Schools focused on computer science and engineering should take steps to prepare to teach AI, robotics, and automation

AI is the future–is your school ready to teach it?


Schools focused on computer science and engineering should take steps to prepare to teach AI, robotics, and automation

Artificial intelligence is one of the most important and transformative technologies of our time. From assisting pathologists and discovering new drugs to recommending products and automating entire factories, more and more organizations are adopting AI to solve some of the world’s most important problems.

As young people grow up in an increasingly connected and technologically dependent world, they’re naturally interested in learning how to harness those technologies. But many higher education institutions do not have the capacity to meet the surging demand for computer science majors.

At the same time, schools face a number of challenges in preparing students for careers in AI and computer science. These challenges include limited faculty familiar with AI and data science, undeveloped curriculum, and limited computing resources.

Some schools are already successfully navigating these challenges. The University of Florida has worked in partnership with the public and private sector to develop a curriculum, hire teachers, and offer computing resources. The interdisciplinary collaboration will deploy AI across the curriculum to address challenges such as rising seas, aging populations, data security, personalized medicine, urban transportation, and food insecurity.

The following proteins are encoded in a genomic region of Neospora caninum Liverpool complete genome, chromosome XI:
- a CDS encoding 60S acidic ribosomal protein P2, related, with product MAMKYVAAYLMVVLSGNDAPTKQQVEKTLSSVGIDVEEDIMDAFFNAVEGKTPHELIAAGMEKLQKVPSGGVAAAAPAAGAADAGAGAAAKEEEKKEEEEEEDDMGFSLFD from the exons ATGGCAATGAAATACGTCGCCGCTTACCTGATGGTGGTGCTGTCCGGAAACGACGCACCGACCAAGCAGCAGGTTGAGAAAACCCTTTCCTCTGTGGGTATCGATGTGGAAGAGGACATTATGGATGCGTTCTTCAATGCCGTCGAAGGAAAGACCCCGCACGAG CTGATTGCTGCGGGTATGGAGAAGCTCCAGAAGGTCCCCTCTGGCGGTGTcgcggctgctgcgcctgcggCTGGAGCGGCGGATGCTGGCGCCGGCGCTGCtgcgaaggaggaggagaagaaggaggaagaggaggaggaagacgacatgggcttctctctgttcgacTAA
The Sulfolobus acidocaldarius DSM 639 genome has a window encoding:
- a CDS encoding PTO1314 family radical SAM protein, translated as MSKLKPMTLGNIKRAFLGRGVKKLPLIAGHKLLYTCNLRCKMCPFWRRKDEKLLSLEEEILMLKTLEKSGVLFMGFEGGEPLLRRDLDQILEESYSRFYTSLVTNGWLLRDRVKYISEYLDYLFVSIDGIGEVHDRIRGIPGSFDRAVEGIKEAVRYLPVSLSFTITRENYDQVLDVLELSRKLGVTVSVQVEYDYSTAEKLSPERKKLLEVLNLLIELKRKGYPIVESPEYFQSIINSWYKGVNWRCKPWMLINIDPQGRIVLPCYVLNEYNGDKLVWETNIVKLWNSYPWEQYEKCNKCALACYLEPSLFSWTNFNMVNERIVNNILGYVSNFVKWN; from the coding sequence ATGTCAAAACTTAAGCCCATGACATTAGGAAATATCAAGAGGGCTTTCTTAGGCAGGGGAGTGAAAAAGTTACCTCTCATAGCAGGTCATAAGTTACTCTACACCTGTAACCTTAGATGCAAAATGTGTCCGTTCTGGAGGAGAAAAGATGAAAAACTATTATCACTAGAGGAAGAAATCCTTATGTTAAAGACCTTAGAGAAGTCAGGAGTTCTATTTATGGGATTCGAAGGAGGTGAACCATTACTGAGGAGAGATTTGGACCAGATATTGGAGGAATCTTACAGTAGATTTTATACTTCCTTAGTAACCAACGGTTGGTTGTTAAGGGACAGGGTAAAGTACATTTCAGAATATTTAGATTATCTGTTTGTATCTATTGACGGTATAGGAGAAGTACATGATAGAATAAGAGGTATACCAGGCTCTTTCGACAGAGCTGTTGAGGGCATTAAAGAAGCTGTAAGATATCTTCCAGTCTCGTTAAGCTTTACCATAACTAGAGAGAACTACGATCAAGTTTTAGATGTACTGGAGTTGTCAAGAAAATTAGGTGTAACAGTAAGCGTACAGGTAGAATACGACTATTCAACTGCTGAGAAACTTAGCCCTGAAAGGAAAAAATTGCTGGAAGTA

Oregon State University just announced the Collaborative Innovation Complex—a 150,000 square foot facility scheduled to open in 2025. The CIC will include a new supercomputer as well as a robotics and drone playground and an extended-reality theater. That’s alongside what people would think of as traditional laboratory settings.

Last year, Southern Methodist University launched a supercomputing research system, which is an $11.5 million investment that will increase SMU’s current supercomputer memory tenfold, allowing for AI and machine learning 25 times faster than current levels.

Not every institution will be able to take such big leaps. But every school focused on computer science and engineering should take appropriate steps to prepare to teach AI, robotics, and automation.

eSchool Media Contributors

"(Required)" indicates required fields